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English definition of “yet”

yet

adverb (IN THE FUTURE)    /jet/
C1 from now and for a particular period of time in the future: She won't be back for a long time yet. Our holiday isn't for weeks yet.In the future and soon have yet to C2 If you have yet to do something, you have not done it: They have yet to make a decision.PotentialHoping and hopefulness Grammar:Already, still or yet?See moreGrammar:Already or yet?We use already to refer to something which has happened or may have happened before the moment of speaking. Already can sometimes suggest surprise on the part of the speaker, that something is unexpected:See moreGrammar:Already, yet or still?We use still not yet or already to refer to the continuation of a situation:See moreGrammar:Negatives with already, still, yetNegatives with yet mean that something has not happened up to now:See moreGrammar:YetYet is an adverb or conjunction.See moreGrammar:Yet as an adverbWe use yet as an adverb to refer to a time which starts in the past and continues up to the present. We use it mostly in negative statements or questions in the present perfect. It usually comes in end position:See moreGrammar:Yet as a conjunctionYet as a conjunction means ‘but’ or ‘nevertheless’. We use it to show contrast. It often occurs after and:See moreGrammar:Yet for emphasisWe use yet for emphasis, with a meaning similar to ‘even’, especially before more, another and again:See moreGrammar:As yetAs yet means ‘up to now, but the situation will definitely change’. We only use it in negative contexts:See moreGrammar:Have yet to and be yet toWe use have yet to and be yet to in more formal contexts. We use them to refer to events which are necessary or which must happen at some time, but which have not happened at the time of speaking:See more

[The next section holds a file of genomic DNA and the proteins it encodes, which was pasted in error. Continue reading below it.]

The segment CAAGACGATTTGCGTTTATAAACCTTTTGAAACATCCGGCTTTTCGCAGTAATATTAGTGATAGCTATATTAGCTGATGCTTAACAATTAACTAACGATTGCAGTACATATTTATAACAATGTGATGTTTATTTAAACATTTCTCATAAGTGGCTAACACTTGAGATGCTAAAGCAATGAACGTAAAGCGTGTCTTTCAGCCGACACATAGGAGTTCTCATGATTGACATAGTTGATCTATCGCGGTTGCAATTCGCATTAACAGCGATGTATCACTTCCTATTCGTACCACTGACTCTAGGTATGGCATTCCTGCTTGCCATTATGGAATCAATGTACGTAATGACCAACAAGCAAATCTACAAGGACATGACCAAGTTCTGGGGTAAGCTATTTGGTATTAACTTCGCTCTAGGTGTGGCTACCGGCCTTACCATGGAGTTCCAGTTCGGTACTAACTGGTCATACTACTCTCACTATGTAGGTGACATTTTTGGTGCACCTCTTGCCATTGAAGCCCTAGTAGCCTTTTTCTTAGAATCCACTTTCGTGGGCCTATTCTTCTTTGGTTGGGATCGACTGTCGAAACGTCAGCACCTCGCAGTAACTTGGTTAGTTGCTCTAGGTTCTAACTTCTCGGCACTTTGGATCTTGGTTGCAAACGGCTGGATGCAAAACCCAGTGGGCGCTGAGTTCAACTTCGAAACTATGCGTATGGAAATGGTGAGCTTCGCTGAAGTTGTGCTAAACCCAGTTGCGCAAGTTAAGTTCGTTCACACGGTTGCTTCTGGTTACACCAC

(Definition of yet adverb (IN THE FUTURE) from the Cambridge Advanced Learner's Dictionary & Thesaurus © Cambridge University Press)
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